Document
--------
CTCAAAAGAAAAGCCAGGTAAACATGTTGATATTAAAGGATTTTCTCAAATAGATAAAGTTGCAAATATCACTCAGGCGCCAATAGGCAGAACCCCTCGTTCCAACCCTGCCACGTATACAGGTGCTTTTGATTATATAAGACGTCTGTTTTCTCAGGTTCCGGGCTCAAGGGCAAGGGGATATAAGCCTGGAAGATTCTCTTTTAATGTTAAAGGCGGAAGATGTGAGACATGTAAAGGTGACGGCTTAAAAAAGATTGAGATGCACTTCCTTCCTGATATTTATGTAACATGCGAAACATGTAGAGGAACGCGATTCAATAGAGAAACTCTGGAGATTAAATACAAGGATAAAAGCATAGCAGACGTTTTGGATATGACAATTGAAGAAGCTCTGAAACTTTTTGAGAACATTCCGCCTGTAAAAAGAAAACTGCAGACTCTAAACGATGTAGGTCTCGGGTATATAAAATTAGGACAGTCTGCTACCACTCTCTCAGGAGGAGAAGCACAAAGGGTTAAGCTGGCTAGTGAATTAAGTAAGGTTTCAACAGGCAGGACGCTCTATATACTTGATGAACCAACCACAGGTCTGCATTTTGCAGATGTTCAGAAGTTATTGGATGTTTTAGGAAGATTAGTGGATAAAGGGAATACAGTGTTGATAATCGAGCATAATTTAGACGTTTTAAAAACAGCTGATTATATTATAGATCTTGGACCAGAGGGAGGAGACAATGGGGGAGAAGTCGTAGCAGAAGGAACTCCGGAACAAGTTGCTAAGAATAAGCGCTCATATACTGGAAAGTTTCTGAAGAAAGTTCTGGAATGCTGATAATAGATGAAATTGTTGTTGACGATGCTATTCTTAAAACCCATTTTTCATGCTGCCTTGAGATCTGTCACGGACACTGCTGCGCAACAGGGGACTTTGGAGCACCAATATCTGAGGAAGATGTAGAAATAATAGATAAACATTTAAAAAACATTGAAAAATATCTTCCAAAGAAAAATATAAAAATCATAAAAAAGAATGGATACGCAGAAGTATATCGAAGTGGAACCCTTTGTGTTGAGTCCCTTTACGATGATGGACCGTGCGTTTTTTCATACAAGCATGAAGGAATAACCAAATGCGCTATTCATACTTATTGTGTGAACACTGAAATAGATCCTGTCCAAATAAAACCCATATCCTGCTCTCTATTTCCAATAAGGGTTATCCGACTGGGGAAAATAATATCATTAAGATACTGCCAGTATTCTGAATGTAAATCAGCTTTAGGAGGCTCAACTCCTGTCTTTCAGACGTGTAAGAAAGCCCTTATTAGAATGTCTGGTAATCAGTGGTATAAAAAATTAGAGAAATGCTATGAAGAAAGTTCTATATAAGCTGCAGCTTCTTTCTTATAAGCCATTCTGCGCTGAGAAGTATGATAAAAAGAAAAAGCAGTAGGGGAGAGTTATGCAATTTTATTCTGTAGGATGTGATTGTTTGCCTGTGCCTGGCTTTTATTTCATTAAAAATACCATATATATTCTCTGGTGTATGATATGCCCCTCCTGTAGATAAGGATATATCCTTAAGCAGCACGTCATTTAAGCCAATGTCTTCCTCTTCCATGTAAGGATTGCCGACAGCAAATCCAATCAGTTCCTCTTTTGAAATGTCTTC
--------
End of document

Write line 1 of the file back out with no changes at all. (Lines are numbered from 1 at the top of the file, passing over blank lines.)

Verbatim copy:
CTCAAAAGAAAAGCCAGGTAAACATGTTGATATTAAAGGATTTTCTCAAATAGATAAAGTTGCAAATATCACTCAGGCGCCAATAGGCAGAACCCCTCGTTCCAACCCTGCCACGTATACAGGTGCTTTTGATTATATAAGACGTCTGTTTTCTCAGGTTCCGGGCTCAAGGGCAAGGGGATATAAGCCTGGAAGATTCTCTTTTAATGTTAAAGGCGGAAGATGTGAGACATGTAAAGGTGACGGCTTAAAAAAGATTGAGATGCACTTCCTTCCTGATATTTATGTAACATGCGAAACATGTAGAGGAACGCGATTCAATAGAGAAACTCTGGAGATTAAATACAAGGATAAAAGCATAGCAGACGTTTTGGATATGACAATTGAAGAAGCTCTGAAACTTTTTGAGAACATTCCGCCTGTAAAAAGAAAACTGCAGACTCTAAACGATGTAGGTCTCGGGTATATAAAATTAGGACAGTCTGCTACCACTCTCTCAGGAGGAGAAGCACAAAGGGTTAAGCTGGCTAGTGAATTAAGTAAGGTTTCAACAGGCAGGACGCTCTATATACTTGATGAACCAACCACAGGTCTGCATTTTGCAGATGTTCAGAAGTTATTGGATGTTTTAGGAAGATTAGTGGATAAAGGGAATACAGTGTTGATAATCGAGCATAATTTAGACGTTTTAAAAACAGCTGATTATATTATAGATCTTGGACCAGAGGGAGGAGACAATGGGGGAGAAGTCGTAGCAGAAGGAACTCCGGAACAAGTTGCTAAGAATAAGCGCTCATATACTGGAAAGTTTCTGAAGAAAGTTCTGGAATGCTGATAATAGATGAAATTGTTGTTGACGATGCTATTCTTAAAACCCATTTTTCATGCTGCCTTGAGATCTGTCACGGACACTGCTGCGCAACAGGGGACTTTGGAGCACCAATATCTGAGGAAGATGTAGAAATAATAGATAAACATTTAAAAAACATTGAAAAATATCTTCCAAAGAAAAATATAAAAATCATAAAAAAGAATGGATACGCAGAAGTATATCGAAGTGGAACCCTTTGTGTTGAGTCCCTTTACGATGATGGACCGTGCGTTTTTTCATACAAGCATGAAGGAATAACCAAATGCGCTATTCATACTTATTGTGTGAACACTGAAATAGATCCTGTCCAAATAAAACCCATATCCTGCTCTCTATTTCCAATAAGGGTTATCCGACTGGGGAAAATAATATCATTAAGATACTGCCAGTATTCTGAATGTAAATCAGCTTTAGGAGGCTCAACTCCTGTCTTTCAGACGTGTAAGAAAGCCCTTATTAGAATGTCTGGTAATCAGTGGTATAAAAAATTAGAGAAATGCTATGAAGAAAGTTCTATATAAGCTGCAGCTTCTTTCTTATAAGCCATTCTGCGCTGAGAAGTATGATAAAAAGAAAAAGCAGTAGGGGAGAGTTATGCAATTTTATTCTGTAGGATGTGATTGTTTGCCTGTGCCTGGCTTTTATTTCATTAAAAATACCATATATATTCTCTGGTGTATGATATGCCCCTCCTGTAGATAAGGATATATCCTTAAGCAGCACGTCATTTAAGCCAATGTCTTCCTCTTCCATGTAAGGATTGCCGACAGCAAATCCAATCAGTTCCTCTTTTGAAATGTCTTC